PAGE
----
Sustaining Love

 

In a recent essay by Rabbi Jonathan Sacks, he quoted David Brooks (yes, that David Brooks as far as I can tell) on the way a person maintains his or her love for another. Brooks said:

My favourite definition of commitment is falling in love with something and then building a structure of behavior around it for the moment when love falters. [Italics by R. Sacks]

I was moved by this practical and profound observation. It reminds me of those times when young people ask me when they’ll be able to stop working so hard at the relationship with a significant other, and I answer, “Never.” Personally, I would not use the word “work,” because that commitment comes out of devotion and dedication, not out of obligation. But in life, love can falter or be challenged, and we must decide whether or not we are in for the long haul.

Some of the commitment can be demanding. My husband has a condition that requires him to cough. As his condition worsens, his coughing is more frequent. The common area in our home is tile and we have twelve-foot ceilings. I flat out told him one day that if he was worried about my tolerating his cough, he needed to know he wasn’t getting rid of me that easily. I was there for the duration. He also tells me he will outlive me; knowing how stubborn he can be, he might very well do that! (For those of you who love to help, his condition is bronchiectasis, is not treatable and its cause is uncertain.)

But love does not rest on one vow or statement of commitment. It is sustained by our behavior in our everyday lives. Both of us do many things every day to re-commit to our love, in addition to saying thank you for small acts, and stating our love for each other.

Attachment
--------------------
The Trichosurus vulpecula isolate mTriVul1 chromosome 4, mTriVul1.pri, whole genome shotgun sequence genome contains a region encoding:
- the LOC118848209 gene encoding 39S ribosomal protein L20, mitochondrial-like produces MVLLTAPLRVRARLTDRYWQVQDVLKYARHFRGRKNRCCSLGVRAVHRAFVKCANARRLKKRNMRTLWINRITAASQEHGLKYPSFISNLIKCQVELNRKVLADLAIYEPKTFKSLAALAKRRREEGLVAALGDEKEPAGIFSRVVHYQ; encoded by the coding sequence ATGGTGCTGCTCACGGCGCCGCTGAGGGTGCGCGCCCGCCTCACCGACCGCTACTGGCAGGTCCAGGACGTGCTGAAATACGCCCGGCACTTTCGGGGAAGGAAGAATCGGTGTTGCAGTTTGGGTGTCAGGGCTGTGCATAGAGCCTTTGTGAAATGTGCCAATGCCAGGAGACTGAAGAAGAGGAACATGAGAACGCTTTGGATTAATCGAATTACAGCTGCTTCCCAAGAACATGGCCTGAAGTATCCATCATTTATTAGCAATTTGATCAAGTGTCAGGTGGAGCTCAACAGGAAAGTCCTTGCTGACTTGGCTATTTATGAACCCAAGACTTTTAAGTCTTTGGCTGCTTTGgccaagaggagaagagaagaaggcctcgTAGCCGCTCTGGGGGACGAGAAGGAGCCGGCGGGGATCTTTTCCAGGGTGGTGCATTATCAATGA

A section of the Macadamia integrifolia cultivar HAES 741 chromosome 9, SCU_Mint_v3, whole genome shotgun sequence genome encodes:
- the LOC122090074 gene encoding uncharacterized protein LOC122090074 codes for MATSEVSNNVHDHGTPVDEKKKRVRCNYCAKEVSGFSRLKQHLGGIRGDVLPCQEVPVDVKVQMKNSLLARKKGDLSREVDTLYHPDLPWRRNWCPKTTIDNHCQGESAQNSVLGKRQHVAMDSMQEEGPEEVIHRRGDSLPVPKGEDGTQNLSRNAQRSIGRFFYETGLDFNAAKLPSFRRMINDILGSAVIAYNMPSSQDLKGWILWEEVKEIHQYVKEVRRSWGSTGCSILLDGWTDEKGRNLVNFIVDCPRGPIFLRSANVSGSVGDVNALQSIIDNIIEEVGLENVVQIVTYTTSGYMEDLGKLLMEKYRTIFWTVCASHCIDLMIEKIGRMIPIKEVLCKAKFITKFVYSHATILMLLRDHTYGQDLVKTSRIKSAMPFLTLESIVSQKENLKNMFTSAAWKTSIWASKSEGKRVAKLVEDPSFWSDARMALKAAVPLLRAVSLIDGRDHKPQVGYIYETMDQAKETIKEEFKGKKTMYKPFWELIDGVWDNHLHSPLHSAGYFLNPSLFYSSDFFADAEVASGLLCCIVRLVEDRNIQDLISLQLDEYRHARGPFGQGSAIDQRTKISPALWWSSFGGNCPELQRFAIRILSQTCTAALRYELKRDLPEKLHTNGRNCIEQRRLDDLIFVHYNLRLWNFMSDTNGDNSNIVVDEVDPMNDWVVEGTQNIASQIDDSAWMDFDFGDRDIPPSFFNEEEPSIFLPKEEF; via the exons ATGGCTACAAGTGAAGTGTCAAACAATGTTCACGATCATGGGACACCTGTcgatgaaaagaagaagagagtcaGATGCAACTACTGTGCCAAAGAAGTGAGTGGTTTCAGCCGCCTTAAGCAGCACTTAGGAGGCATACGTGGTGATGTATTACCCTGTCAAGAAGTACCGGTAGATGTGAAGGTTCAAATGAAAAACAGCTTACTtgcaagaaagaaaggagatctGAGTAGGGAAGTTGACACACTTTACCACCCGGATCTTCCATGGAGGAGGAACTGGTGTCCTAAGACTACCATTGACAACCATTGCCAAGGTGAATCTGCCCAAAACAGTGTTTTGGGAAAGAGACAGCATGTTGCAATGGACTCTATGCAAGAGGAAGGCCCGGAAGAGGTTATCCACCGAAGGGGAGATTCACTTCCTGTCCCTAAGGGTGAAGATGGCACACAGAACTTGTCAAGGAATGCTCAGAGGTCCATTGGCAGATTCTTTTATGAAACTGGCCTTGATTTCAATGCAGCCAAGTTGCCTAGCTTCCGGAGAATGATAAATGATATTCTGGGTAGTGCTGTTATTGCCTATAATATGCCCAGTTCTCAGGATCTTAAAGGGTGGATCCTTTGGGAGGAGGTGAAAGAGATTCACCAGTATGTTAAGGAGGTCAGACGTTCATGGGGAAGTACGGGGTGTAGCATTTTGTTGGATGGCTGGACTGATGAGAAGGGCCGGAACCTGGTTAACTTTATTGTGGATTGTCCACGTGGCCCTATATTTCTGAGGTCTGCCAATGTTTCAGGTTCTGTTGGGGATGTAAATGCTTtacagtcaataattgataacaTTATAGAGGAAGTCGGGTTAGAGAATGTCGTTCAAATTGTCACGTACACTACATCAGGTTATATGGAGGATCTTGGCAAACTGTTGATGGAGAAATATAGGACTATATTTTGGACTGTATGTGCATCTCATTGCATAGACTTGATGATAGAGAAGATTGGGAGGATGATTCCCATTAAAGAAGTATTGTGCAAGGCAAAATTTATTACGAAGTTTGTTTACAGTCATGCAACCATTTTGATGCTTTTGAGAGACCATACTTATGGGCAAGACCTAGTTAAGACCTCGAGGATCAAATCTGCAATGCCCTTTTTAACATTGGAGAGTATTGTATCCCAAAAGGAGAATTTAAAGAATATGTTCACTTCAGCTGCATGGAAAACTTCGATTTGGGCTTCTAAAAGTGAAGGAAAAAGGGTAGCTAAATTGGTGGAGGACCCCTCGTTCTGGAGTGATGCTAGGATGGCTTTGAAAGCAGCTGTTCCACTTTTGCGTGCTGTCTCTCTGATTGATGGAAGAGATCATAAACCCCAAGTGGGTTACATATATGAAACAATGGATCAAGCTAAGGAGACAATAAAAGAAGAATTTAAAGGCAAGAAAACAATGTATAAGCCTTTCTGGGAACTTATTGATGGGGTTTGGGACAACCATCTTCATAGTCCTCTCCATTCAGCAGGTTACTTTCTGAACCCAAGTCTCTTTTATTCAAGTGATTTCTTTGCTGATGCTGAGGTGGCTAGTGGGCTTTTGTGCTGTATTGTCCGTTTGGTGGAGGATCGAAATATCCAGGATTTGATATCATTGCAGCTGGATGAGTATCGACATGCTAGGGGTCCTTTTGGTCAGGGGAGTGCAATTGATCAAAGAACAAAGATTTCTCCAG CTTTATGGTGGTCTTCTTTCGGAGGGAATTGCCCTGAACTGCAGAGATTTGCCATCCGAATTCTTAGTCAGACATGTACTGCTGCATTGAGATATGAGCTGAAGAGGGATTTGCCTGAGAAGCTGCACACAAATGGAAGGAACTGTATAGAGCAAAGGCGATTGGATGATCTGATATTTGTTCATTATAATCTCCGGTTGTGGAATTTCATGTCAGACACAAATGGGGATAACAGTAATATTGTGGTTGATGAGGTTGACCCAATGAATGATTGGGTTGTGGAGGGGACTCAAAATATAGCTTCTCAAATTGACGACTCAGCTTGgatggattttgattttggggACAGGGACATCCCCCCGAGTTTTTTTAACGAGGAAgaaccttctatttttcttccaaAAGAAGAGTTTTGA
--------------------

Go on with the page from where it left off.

Jerry has decided he loves to cook, so he usually makes dinner. He says I’m no longer trustworthy (not true!) in sorting and doing the laundry, so he’s now doing that.(It’s hard to argue since his folding is a work of art.)

I plan the menu for the week so we generally know what items to shop for, and I will often be his sous chef (when he lets me in the kitchen). We both set up for dinner and breakfast, and we fight over who will turn down the bedcovers for that evening; we finally agreed that they couldn’t be turned down before 5pm. Otherwise, in trying to beat the other one to the task, they might be turned down after lunch!

There are many other caring things we do. We respect each other’s time; we keep our agreements with each other; we accommodate each other.

We behave as if we love each other.

Because we do.

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  1. Doctor Robert Member
    Doctor Robert
    @DoctorRobert